Study of warfarin patients investigating attitudes toward therapy change (SWITCH Survey)

Am J Ther. 2012 Nov;19(6):432-5. doi: 10.1097/MJT.0b013e3182373591.


Although the oral anticoagulant warfarin has undoubtedly saved lives and reduced the number of strokes in patients with atrial fibrillation, it is a cumbersome medication to manage and take. Novel oral anticoagulants, such as dabigatran, offer therapeutic anticoagulation without requisite blood testing or dietary restrictions. We conducted a survey of the attitudes of patients enrolled in a warfarin clinic toward switching to a novel anticoagulant. From September to December 2010, a written survey was offered to 180 patients in the Warfarin Clinic of the Rush University Medical Center and 155 patients filled out the survey (86% response rate). Inclusion criteria included being 18 years of age or older, on warfarin for 2 months. Fifty-eight percent of patients were willing to switch anticoagulants. Women were significantly less willing to switch from warfarin than men (31 of 71, 44% vs. 54 of 78, 69%; P = 0.003). Patients older than 70 years were significantly more willing to switch anticoagulants than those younger than 70 years (48 of 68, 71% vs. 38 of 75, 51%; P = 0.017). There are significant differences across age and gender in the initial willingness of patients to accept novel anticoagulants. These differences may have important implications in the prevention and treatment of thromboembolic events.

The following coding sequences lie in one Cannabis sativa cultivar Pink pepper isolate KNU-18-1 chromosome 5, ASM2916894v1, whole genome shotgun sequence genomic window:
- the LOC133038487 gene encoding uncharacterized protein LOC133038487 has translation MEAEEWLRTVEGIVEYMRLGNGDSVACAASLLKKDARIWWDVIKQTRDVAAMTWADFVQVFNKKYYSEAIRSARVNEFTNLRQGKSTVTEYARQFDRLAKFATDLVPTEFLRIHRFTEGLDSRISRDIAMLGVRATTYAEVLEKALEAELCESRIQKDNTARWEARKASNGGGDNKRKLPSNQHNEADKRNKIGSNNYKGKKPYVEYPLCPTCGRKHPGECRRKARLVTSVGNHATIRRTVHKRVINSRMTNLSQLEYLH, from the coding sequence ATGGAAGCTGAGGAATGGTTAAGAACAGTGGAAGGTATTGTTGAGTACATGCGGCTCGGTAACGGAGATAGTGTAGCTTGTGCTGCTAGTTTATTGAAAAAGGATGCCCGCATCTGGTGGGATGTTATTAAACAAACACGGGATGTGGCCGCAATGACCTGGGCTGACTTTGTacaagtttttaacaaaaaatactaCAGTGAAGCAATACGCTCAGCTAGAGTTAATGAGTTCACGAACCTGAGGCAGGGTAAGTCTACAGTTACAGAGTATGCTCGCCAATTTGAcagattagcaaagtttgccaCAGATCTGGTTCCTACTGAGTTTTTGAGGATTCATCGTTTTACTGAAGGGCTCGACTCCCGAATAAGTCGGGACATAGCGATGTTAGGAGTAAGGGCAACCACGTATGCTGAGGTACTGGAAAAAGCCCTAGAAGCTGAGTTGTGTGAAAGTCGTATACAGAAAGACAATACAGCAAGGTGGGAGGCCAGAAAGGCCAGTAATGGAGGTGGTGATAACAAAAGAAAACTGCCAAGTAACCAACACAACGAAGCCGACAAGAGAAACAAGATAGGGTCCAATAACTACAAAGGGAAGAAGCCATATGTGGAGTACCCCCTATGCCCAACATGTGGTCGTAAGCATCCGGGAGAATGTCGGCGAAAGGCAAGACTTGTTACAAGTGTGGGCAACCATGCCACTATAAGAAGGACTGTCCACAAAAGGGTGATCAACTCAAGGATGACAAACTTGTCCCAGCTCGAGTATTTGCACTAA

MeSH terms

  • Administration, Oral
  • Adult
  • Age Factors
  • Aged
  • Aged, 80 and over
  • Anticoagulants / administration & dosage
  • Anticoagulants / therapeutic use*
  • Atrial Fibrillation / complications
  • Atrial Fibrillation / drug therapy*
  • Data Collection
  • Drug Monitoring / methods
  • Female
  • Humans
  • Male
  • Middle Aged
  • Patient Acceptance of Health Care*
  • Sex Factors
  • Stroke / etiology
  • Stroke / prevention & control
  • Warfarin / administration & dosage
  • Warfarin / therapeutic use*


  • Anticoagulants
  • Warfarin